School fined over pupil’s head injury

Schools have been urged to check their risk assessments for PE lessons, including multi-sport activities, after a governing body was fined £10,000 over “life-threatening” injuries suffered by a 14-year-old pupil hit by a shot thrown by another boy.

The incident happened during a multi-sport PE lesson at The Judd School in Tonbridge, Kent, on 20 June 2014. The pupil had left a triple jump area and was standing on the edge of the shot put landing zone when he was struck on the back of the head by a shot thrown by another boy.

He needed emergency surgery on a fractured skull and was in hospital for almost a month. He returned to school the following term but now has a permanent indentation at the base of his skull, is no longer able to take part in some contact sports and may suffer longer-term issues.

A Health and Safety Executive (HSE) investigation found that the school had not adopted measures in its own risk assessment and that PE guidance on multi-event lessons had not been followed.

At a hearing on 24 March, Sevenoaks magistrates were told that for the lesson, 24 boys had been split into six groups to take part in hurdles, long jump, triple jump, javelin, discus and the shot put, which was a format used regularly at the school.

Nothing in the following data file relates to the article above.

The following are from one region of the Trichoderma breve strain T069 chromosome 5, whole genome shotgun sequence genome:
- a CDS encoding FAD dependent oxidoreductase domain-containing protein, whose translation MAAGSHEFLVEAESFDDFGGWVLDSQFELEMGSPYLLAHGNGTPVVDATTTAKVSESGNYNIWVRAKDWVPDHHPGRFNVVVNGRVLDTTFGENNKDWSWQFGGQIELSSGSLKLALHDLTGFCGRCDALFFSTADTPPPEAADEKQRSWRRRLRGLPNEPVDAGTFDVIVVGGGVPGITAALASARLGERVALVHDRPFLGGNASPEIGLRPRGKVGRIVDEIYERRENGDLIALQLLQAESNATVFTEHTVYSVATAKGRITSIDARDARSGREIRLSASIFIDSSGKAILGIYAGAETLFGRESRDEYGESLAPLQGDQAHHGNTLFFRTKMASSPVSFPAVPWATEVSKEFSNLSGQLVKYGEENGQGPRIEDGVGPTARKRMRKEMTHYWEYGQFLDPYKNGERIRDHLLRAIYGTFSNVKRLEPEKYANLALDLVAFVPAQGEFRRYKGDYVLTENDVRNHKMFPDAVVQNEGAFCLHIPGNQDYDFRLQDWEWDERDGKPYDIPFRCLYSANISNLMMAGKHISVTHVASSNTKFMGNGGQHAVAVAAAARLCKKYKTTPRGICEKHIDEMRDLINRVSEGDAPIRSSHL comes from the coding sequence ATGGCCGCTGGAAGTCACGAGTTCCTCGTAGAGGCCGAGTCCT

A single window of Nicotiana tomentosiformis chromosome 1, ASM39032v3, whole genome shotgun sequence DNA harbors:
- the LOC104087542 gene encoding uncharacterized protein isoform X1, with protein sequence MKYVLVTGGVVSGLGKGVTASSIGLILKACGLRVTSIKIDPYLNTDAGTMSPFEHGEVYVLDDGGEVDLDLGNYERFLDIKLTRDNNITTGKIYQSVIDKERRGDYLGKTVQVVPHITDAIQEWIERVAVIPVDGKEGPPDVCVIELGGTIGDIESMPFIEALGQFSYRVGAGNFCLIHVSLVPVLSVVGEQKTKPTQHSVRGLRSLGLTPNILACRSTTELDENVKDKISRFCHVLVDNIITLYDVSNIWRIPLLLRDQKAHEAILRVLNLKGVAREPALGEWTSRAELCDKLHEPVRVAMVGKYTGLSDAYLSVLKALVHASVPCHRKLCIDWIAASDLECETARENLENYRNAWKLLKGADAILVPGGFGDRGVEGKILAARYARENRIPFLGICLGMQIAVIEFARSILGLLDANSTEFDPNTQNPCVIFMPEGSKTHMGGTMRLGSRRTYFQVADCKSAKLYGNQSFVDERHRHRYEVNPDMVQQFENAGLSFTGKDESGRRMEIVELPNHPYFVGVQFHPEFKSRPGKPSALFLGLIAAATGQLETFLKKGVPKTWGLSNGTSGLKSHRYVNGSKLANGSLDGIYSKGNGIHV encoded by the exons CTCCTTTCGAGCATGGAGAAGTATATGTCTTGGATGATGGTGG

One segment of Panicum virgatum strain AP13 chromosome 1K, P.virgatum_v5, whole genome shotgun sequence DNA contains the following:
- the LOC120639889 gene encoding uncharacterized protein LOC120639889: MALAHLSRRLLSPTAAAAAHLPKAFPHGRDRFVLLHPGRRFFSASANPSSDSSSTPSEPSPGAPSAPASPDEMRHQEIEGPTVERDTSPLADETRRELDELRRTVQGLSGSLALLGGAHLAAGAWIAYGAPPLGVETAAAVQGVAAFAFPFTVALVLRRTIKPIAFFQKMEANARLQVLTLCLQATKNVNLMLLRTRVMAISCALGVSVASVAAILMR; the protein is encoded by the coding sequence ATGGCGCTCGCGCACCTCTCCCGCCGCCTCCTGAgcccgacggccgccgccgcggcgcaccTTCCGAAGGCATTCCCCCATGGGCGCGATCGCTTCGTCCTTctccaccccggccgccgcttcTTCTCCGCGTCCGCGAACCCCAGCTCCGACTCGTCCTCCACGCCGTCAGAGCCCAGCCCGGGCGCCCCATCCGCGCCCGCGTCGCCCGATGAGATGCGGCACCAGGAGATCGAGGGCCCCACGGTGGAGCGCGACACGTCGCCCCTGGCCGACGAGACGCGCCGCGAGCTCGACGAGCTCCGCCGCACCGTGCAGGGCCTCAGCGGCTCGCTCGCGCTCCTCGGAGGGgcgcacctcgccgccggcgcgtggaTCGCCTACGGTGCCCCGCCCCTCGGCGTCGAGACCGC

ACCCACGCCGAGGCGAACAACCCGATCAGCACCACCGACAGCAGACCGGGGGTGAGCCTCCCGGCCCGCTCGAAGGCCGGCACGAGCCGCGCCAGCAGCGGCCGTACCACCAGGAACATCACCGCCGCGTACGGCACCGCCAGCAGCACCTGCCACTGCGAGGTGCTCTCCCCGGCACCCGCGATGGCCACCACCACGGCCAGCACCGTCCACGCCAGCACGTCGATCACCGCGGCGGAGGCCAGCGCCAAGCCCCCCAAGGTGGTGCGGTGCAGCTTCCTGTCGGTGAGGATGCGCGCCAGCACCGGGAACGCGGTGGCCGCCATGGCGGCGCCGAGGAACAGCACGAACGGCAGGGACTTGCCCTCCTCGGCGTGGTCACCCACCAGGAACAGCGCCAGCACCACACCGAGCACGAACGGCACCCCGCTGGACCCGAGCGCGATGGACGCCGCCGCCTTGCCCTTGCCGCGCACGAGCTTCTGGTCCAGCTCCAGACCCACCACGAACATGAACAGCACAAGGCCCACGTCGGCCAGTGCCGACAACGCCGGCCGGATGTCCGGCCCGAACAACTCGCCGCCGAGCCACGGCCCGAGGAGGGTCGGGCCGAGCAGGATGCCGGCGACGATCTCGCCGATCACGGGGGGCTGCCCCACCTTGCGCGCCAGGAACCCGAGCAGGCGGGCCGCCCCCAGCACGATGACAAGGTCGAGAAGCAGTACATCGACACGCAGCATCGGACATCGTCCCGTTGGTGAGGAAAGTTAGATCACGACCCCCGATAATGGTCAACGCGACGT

The sports were spread out across the field but the end of the landing zone for the shot put was only about three metres from the end of the triple jump sand pit, where the 14-year-old had been competing.

The HSE established that the school had carried out a risk assessment for PE lessons but although it had referred to guidance from the Association for Physical Education, it did not follow the association’s recommendation that such lessons be restricted to a maximum of four sports with only one to be a throwing event.

The governing body of The Judd School, Tonbridge, Kent, was fined £10,000 and ordered to pay £1,375 in costs after admitting a breach of Section 3(1) of the Health and Safety at Work etc Act 1974.

After the hearing, HSE inspector Kevin Golding said: “By not adopting the measures identified in their own risk assessment, The Judd School put pupils at serious risk leading to a 14-year-old boy being struck. He will have to live with the consequences of the incident for the rest of his life.

“It is vitally important that schools review their risk assessments for all PE lessons, but in particular for multi-sports lessons, to check that they are safe.”

The case highlights the wide range of health and safety issues of which schools and other organisations must be aware. While thorough risk assessments are crucial, these should be seen as “living” documents that require regular reviews, to ensure that they stay up to date and take into account all current activities and circumstances.

Palmers’ specialists can provide comprehensive advice to schools on health and safety issues to help them manage risk and provide a safe environment for pupils, staff, parents and other visitors. For more information on Palmers’ health and safety compliance services, please contact Lara Murray or for health and safety investigations and prosecutions, please contact Jeremy Sirrell.